Whatever is the matter with Egypt?

Under Mubarak, Egypt was stagnant. Since his political demise, Egypt has been a drift

Hisham Melhem
Hisham Melhem
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‘Whatever happened to Egypt’? The American official exclaiming in dismay at Egypt’s stunning diminishing regional role in recent years. He was lamenting what he termed Egypt’s retrenchment from its previous status as the Arab world’s political powerhouse that exercised regional leadership, influencing and shaping events and mediating conflicts. Egypt’s role in those bygone years as a regional influential was supplemented by what we can call now a huge reservoir of ‘soft power’. Egypt’s intellectuals, novelists, musicians and artists created pioneering and experimental works in fiction, and theatre, edgy cinema and re-invigorated classic Arabic music by creatively incorporating western instruments and styles. Cairo inspired and Alexandria enchanted generations of Arabs in modern times.

The lament came in the context of a conversation about the utter failure of Arab states and societies to extinguish the fires of civil wars and sectarian strife that threatens the very being of some states like Syria and Iraq, and the growing, and at times suffocating influences of regional powers like Iran and Turkey in shaping and maybe determining the future of these majority Arab states. For generations Egypt was a political and cultural power to be reckoned with in the Levant, and the Arabian Peninsula, in addition to its immediate African environment. But today Egypt is not in the same league as Israel, Turkey and Iran. Egypt can barely shield itself from the chaos of Libya, and unable to influence Gaza on its border except by shutting the crossings. Under Mubarak, Egypt was stagnant. Since his political demise, Egypt has been a drift.

The vibrant cultural and artistic life of Egypt between the two World Wars began to shrivel during the autocratic reign of Gamal Abdel Nasser beginning in the 1950’s until his death in 1970. The decline continued under Anwar Sadat, and reached a state of stagnation during the long aimless years of Hosni Mubarak’s rule. The signs of decline, even decadence were everywhere. The case of Nasr Abu Zayd is telling. This academic’s modern interpretation of the Qur'an created a storm of protests among the ultra-conservative Muslims, culminating in an absurd court ruling against him as an apostate. What followed is the stuff of skewed surrealism. And since under Sharia law a Muslim woman cannot marry a non-Muslim, and since Abu Zayd has been stripped of his religion, a court declared in 1995 the marriage of Abu Zayd and Ibtihal Younis null and void.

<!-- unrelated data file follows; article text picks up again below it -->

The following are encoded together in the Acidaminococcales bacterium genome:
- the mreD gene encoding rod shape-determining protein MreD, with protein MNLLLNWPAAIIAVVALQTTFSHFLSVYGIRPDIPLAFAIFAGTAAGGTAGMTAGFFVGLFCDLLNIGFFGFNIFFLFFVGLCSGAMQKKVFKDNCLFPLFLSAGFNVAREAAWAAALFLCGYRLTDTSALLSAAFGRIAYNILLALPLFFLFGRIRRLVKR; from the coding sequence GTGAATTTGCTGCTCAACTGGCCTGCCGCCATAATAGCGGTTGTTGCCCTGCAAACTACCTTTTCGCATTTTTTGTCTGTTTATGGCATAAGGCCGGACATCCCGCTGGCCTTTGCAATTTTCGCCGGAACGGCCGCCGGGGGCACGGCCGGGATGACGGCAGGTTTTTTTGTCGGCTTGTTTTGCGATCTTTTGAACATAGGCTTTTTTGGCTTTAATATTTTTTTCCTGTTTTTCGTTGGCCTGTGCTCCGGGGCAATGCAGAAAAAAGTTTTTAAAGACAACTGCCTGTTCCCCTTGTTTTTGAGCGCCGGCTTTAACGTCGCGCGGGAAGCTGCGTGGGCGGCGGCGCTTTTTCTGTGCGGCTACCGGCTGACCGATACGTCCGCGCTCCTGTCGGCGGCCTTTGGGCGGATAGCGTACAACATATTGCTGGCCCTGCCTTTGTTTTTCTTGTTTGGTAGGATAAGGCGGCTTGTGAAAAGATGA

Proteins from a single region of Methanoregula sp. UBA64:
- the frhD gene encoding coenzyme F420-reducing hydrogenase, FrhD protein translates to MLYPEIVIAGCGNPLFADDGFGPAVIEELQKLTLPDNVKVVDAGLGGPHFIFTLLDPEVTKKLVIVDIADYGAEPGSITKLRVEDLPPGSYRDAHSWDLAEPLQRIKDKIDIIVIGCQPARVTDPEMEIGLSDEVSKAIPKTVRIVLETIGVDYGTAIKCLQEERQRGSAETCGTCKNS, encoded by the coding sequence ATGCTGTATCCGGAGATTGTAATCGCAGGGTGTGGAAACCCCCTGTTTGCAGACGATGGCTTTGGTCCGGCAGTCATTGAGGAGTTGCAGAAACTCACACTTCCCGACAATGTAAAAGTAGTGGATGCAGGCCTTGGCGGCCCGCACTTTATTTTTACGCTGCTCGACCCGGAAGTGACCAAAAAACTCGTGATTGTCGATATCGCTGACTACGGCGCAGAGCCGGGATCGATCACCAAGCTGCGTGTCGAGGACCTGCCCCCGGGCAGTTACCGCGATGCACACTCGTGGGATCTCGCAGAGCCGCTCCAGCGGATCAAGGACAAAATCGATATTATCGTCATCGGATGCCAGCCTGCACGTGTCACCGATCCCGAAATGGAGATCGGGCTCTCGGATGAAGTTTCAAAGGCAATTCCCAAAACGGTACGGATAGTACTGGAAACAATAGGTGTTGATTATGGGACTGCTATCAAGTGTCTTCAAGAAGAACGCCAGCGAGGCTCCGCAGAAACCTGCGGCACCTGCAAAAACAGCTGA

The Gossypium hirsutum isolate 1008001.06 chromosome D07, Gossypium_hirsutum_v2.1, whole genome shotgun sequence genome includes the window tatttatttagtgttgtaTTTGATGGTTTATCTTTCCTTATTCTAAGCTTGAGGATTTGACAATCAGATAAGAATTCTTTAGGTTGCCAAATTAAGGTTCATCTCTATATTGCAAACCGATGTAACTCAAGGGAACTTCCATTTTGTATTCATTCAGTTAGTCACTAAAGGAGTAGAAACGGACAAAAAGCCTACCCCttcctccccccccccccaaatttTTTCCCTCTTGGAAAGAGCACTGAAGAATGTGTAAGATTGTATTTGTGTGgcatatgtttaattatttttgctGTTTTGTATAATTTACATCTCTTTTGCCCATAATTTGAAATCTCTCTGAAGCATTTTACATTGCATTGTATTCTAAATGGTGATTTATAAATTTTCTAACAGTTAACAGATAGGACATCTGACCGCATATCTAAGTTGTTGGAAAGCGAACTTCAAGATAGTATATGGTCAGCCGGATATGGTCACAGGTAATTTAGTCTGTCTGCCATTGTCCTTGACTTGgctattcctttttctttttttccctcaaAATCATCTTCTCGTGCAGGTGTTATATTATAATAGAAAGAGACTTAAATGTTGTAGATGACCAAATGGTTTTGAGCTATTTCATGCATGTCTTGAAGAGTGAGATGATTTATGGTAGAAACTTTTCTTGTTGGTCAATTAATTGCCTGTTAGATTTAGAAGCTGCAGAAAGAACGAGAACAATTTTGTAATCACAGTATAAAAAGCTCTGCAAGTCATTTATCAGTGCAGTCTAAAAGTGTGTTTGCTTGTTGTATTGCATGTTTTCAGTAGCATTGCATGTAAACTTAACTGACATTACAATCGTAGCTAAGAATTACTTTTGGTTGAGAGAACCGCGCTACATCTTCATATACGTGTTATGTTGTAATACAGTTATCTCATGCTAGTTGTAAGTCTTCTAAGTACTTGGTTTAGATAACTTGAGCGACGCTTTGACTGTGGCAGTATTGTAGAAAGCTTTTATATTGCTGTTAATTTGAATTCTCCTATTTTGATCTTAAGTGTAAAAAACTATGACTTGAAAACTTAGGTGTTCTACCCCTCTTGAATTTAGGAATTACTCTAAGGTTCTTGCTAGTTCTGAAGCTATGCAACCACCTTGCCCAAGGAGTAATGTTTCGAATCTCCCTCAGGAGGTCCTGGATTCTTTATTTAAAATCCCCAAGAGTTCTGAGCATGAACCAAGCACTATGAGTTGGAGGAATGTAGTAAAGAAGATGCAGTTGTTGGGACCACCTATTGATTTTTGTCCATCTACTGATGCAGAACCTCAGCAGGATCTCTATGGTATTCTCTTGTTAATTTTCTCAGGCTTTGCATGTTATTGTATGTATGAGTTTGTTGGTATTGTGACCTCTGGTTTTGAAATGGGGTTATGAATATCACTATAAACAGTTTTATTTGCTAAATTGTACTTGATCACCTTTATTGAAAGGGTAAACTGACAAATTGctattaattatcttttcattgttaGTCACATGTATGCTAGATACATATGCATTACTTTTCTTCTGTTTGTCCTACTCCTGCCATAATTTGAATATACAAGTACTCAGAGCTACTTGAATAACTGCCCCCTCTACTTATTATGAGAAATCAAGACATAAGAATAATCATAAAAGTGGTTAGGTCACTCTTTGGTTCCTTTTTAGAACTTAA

Under Mubarak, Egypt was stagnant. Since his political demise, Egypt has been a drift

Hisham Melhem

The decision forced Abu Zayd to seek refuge in the Netherlands. The case against Abu Zayd was part of an assault on liberal and secular intellectuals, professors and journalists waged by radical Islamists. It took an act of violence against the Egyptian icon Naguib Mahfouz winner of the 1988 Nobel Prize for Literature to show the depth of depravity some radical Islamists are willing to go to. During the controversy over Salman Rushdie’s novel the Satanic Verses, Islamist extremists remembered that some of Mahfouz’s novels such as Children of Gebelawi أولاد حارتنا were considered blasphemous, and dispatched two young men to kill the 82 year old author. They almost succeeded. That assassination attempt was rich with symbolism. By knifing Mahfouz, the Islamist extremists were stabbing the modernity and liberalism that he embodied. That single act of cultural sacrilege was an indictment of the whole Mubarak era.